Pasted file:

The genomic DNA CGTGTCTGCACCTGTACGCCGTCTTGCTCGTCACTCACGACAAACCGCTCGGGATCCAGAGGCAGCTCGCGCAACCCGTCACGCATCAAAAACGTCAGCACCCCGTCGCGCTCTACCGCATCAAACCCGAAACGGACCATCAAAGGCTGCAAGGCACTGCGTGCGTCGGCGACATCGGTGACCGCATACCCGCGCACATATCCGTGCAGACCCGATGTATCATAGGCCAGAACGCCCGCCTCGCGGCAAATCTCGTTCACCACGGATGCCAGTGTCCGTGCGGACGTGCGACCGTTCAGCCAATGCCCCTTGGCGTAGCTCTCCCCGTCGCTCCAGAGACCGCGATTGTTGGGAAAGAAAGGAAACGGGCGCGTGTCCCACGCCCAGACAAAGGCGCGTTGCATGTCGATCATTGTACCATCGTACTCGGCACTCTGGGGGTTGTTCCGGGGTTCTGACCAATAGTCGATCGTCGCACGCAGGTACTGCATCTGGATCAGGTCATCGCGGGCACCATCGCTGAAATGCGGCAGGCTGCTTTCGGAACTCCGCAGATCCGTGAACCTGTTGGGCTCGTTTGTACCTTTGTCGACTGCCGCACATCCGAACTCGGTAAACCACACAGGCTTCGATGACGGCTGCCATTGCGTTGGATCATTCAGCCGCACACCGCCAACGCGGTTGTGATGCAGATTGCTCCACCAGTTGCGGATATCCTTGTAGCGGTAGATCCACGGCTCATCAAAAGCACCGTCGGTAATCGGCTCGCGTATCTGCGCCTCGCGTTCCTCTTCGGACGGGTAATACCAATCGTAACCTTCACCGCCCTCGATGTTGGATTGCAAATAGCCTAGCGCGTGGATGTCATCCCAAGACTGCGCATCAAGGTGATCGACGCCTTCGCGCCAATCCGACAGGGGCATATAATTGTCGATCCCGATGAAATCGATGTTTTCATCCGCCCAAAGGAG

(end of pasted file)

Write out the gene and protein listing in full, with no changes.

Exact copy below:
The genomic DNA CGTGTCTGCACCTGTACGCCGTCTTGCTCGTCACTCACGACAAACCGCTCGGGATCCAGAGGCAGCTCGCGCAACCCGTCACGCATCAAAAACGTCAGCACCCCGTCGCGCTCTACCGCATCAAACCCGAAACGGACCATCAAAGGCTGCAAGGCACTGCGTGCGTCGGCGACATCGGTGACCGCATACCCGCGCACATATCCGTGCAGACCCGATGTATCATAGGCCAGAACGCCCGCCTCGCGGCAAATCTCGTTCACCACGGATGCCAGTGTCCGTGCGGACGTGCGACCGTTCAGCCAATGCCCCTTGGCGTAGCTCTCCCCGTCGCTCCAGAGACCGCGATTGTTGGGAAAGAAAGGAAACGGGCGCGTGTCCCACGCCCAGACAAAGGCGCGTTGCATGTCGATCATTGTACCATCGTACTCGGCACTCTGGGGGTTGTTCCGGGGTTCTGACCAATAGTCGATCGTCGCACGCAGGTACTGCATCTGGATCAGGTCATCGCGGGCACCATCGCTGAAATGCGGCAGGCTGCTTTCGGAACTCCGCAGATCCGTGAACCTGTTGGGCTCGTTTGTACCTTTGTCGACTGCCGCACATCCGAACTCGGTAAACCACACAGGCTTCGATGACGGCTGCCATTGCGTTGGATCATTCAGCCGCACACCGCCAACGCGGTTGTGATGCAGATTGCTCCACCAGTTGCGGATATCCTTGTAGCGGTAGATCCACGGCTCATCAAAAGCACCGTCGGTAATCGGCTCGCGTATCTGCGCCTCGCGTTCCTCTTCGGACGGGTAATACCAATCGTAACCTTCACCGCCCTCGATGTTGGATTGCAAATAGCCTAGCGCGTGGATGTCATCCCAAGACTGCGCATCAAGGTGATCGACGCCTTCGCGCCAATCCGACAGGGGCATATAATTGTCGATCCCGATGAAATCGATGTTTTCATCCGCCCAAAGGAG